Tagged In: Agriculture, Clean Water, Environmental Health, Farms, Great Lakes, Water Pollution
Ohio Environmental Council, August 6, 2014
Our thoughts are with all of the Toledo area residents who woke up to the horrible news this morning that they cannot use their tap water because it is toxic. Today’s drinking water crisis is a loud wake-up call not just for the city, but also for the nation. High levels of a dangerous toxin, microcystin, caused by algal blooms in Lake Erie have compromised the City of Toledo’s drinking water.
More than just a nuisance, the toxic algal blooms plaguing Lake Erie and fueled by excess nutrient pollution threaten approximately 11 million people that draw their drinking water from the lake. While nutrient pollution comes from many sources, only a few – farm fields and sewage treatment plants – contribute the lion’s share of the problem.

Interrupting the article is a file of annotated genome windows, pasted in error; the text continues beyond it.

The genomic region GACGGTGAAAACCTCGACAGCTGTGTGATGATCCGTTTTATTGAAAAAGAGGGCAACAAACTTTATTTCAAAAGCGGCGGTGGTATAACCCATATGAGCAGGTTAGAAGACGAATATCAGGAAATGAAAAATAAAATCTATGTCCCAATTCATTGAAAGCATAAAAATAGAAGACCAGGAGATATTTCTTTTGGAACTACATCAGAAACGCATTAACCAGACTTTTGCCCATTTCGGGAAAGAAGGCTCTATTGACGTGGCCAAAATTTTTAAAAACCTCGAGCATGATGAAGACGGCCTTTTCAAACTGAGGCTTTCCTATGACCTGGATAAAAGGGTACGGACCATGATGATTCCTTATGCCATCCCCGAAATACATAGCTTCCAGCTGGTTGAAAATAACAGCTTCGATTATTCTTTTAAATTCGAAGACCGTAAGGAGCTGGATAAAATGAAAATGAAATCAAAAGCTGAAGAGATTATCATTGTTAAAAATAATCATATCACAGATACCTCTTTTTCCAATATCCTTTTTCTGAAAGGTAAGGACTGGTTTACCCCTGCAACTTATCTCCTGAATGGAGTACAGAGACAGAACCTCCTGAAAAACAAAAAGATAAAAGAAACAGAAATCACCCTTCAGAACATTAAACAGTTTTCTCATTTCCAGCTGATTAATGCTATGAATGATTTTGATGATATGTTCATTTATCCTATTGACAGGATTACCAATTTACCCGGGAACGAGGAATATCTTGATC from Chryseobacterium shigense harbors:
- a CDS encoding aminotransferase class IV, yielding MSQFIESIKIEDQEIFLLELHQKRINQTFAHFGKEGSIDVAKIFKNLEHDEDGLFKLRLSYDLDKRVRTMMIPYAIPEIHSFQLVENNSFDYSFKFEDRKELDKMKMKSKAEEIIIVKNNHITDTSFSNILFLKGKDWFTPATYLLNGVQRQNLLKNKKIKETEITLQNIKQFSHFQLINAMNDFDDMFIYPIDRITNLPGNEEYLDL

These blooms rival the blooms in Lake Erie from the 1970’s that sparked the Great Lakes Water Quality Agreement and the Clean Water Act, which regulate wastewater treatment plants, industries, and banned phosphorus in laundry detergents. As a result, Lake Erie recovered.
It is unacceptable that nutrient pollution has been allowed to pollute Lake Erie so significantly that the drinking water for more than 500,000 northwestern Ohio residents has been compromised. In the wake of this crisis, federal and state agencies will have an opportunity to act to stem the flow of nutrients into Lake Erie. We urge agencies to learn from this crisis and act swiftly.
A great place to start is enacting the recommendations put forth by the International Joint Commission in their report released this spring, “A Balanced Diet for Lake Erie: Reducing Phosphorus Loadings and Harmful Algal Blooms.” Delaying action will only cause continued harm to the lake and more crises like the one Toledo is facing today.
Read our recommendations for addressing toxic algal blooms.
For more information contact: